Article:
Street art in Naples, Italy: Gu-Tang Clan

Street art posters from Naples, October 2019. Gu-Tang is the dog.

Naples is a bit of a wonderland if you’re a collector of street art and graffiti. Differing styles in abound in many media and sizes, with the added bonus that nobody makes much effort to clean it away. These two examples were captured on a visit in October 2019, but I saw many examples still in place from a previous visit in 2005.

Gu Tang Clan is a Polish artist, whose main presence is on facebook, a platform I have no association with and, coupled with the limitations of my fluency with the language (extreme), that’s about all I can tell you, other than I believe that Gu Tang is the name of the artists dog/muse. The works are standard A2 poster size.

Comparing changing Norwich: Brazengate – Coal depot to supermarket and more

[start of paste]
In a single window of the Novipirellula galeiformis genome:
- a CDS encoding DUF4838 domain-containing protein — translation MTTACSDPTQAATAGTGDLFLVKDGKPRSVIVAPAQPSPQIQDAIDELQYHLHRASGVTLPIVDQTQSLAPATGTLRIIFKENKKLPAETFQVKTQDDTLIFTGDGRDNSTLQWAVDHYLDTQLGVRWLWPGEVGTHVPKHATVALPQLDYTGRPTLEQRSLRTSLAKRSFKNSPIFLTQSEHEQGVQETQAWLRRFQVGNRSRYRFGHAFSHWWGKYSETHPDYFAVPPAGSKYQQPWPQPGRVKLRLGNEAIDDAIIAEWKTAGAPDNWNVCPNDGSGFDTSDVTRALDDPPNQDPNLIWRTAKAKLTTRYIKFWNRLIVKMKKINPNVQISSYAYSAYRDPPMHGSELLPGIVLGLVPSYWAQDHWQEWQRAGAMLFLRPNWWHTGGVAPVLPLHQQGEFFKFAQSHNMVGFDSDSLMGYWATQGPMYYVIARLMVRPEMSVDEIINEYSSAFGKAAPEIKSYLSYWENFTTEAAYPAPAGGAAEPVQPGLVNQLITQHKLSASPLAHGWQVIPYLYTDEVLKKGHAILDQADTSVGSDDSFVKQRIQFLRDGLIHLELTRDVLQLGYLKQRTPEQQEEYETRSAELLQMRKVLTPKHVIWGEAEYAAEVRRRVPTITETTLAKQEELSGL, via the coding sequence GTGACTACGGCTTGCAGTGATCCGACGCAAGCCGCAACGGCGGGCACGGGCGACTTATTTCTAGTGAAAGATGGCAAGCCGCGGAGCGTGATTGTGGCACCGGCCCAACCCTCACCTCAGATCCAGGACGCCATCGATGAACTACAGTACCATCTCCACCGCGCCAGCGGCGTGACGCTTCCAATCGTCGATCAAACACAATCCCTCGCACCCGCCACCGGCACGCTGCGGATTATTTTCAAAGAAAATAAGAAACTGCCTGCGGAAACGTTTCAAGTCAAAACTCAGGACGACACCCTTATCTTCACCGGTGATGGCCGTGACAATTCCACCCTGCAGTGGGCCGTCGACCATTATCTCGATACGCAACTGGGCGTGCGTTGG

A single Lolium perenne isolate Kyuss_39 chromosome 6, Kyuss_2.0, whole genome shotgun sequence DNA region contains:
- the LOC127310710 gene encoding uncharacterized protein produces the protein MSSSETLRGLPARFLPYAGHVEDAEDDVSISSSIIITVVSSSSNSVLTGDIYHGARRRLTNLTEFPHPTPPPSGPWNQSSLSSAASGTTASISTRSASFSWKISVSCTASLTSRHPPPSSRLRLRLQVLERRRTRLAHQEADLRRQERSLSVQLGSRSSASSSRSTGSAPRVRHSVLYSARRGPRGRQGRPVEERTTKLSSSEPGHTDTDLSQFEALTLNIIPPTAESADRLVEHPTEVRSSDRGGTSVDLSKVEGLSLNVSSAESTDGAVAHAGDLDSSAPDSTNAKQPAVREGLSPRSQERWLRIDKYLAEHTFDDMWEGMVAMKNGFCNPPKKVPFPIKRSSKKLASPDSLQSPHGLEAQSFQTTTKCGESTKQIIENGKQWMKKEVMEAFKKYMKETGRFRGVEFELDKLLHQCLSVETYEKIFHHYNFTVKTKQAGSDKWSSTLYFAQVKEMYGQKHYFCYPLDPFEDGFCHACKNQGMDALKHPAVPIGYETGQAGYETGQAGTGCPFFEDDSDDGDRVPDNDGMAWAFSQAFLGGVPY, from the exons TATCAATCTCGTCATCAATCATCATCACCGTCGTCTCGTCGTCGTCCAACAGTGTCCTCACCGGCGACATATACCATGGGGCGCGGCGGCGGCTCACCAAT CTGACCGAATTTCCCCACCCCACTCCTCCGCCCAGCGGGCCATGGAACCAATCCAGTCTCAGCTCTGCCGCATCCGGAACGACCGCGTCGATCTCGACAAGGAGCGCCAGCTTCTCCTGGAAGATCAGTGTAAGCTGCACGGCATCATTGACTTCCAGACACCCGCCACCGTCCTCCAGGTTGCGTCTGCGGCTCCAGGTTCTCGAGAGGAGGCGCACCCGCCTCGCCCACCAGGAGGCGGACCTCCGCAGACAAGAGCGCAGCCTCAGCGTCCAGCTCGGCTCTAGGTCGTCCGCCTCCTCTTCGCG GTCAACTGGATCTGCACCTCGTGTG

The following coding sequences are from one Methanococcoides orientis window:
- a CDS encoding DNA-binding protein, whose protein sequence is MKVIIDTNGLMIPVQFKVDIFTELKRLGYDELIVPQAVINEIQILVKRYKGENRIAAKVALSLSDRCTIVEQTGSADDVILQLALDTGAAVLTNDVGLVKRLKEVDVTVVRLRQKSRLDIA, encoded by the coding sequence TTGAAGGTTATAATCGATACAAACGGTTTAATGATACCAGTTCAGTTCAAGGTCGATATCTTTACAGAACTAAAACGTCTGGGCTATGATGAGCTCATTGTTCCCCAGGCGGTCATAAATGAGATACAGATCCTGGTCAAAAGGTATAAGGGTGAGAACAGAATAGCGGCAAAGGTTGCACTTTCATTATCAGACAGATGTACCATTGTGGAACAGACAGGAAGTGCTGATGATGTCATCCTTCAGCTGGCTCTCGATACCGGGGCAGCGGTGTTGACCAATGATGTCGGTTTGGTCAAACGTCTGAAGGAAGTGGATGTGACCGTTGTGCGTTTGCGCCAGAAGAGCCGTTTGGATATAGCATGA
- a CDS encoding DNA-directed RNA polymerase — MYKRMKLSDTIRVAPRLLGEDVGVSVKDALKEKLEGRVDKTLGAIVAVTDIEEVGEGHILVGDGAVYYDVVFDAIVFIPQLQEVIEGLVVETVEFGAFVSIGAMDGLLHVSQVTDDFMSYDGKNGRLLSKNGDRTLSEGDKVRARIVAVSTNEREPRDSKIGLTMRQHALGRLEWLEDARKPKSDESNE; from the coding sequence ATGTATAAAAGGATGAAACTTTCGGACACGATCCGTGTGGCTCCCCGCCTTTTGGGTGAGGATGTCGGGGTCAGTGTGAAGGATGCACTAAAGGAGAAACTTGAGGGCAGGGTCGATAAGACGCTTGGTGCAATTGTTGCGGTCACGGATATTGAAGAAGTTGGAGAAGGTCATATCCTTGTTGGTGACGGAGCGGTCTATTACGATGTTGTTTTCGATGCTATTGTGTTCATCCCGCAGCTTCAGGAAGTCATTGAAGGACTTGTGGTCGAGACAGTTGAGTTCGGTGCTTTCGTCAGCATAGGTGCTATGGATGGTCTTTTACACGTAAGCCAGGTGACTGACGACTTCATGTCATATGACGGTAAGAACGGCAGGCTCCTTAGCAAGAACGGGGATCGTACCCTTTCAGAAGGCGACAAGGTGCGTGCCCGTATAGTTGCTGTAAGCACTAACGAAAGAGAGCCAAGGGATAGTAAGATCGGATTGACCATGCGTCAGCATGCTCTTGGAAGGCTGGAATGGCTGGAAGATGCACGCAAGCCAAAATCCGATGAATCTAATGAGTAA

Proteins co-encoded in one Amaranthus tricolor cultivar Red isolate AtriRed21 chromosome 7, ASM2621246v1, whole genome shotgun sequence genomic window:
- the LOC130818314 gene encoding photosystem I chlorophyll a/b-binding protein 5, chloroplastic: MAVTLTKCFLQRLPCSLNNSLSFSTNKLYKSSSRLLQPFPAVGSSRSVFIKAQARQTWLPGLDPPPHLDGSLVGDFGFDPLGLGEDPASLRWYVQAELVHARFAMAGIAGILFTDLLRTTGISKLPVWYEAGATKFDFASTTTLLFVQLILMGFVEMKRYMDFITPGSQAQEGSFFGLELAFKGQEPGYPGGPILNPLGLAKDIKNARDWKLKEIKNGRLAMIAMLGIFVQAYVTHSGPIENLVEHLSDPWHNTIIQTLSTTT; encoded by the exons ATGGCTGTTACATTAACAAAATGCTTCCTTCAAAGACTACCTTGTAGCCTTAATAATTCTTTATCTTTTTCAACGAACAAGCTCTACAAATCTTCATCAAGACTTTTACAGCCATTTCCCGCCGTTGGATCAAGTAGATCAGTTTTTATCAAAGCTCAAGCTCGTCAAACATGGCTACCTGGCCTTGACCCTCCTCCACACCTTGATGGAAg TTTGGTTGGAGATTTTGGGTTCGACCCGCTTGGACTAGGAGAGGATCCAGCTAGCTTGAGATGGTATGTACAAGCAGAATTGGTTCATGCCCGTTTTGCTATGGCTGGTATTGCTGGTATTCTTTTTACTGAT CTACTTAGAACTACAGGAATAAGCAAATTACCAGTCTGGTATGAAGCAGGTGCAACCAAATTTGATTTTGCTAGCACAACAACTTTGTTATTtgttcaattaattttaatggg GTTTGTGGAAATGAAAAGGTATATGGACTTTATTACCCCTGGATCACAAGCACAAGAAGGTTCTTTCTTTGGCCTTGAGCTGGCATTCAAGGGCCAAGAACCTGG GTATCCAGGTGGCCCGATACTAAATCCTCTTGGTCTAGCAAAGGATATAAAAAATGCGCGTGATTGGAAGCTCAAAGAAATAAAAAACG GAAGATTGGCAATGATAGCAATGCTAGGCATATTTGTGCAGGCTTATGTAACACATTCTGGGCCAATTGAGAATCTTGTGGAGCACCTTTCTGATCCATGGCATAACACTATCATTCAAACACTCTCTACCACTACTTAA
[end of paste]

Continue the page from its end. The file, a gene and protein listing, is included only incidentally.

from Southwell Rd looking North. Coal depot in 1986 to supermarket car park in 2020

Prompted by some dialogue on Twitter, I paid a visit to George Plunkett’s excellent archive of images of Norwich.

Having failed to locate what I was looking for, I lost myself for half an hour browsing through this wonderful, excellently catalogued resource. I came across the image of the the coal yard of Norwich’s Victoria Station which remained in operation until 1986, the same year that Plunkett took his image from Southwell Road bridge. I saw that it had the same viewpoint of an image I’d made during a walk in May 2020.

The site has been occupied by the Sainsbury’s supermarket that opened in October 1989. The persepective of the images differs because of focal length of lenses used, the most prominent common feature being Aviva/Norwich Unions Surrey St. complex. It’s notable how much infill has taken place since 1986, including Sentinel House on Surrey Street (which has recently been converted from offices to accommodation) and Pablo Fanque* House, the recently opened student accommodation on All Saints Green.

*Pablo Fanque, notably the first black circus proprietor in England and who was mentioned in the Beatles song “Being for the Benefit of Mr. Kite!” has a further connection with Plunkett’s image, his circus was located on the site of the main booking hall of Victoria Station.

Neil Powell

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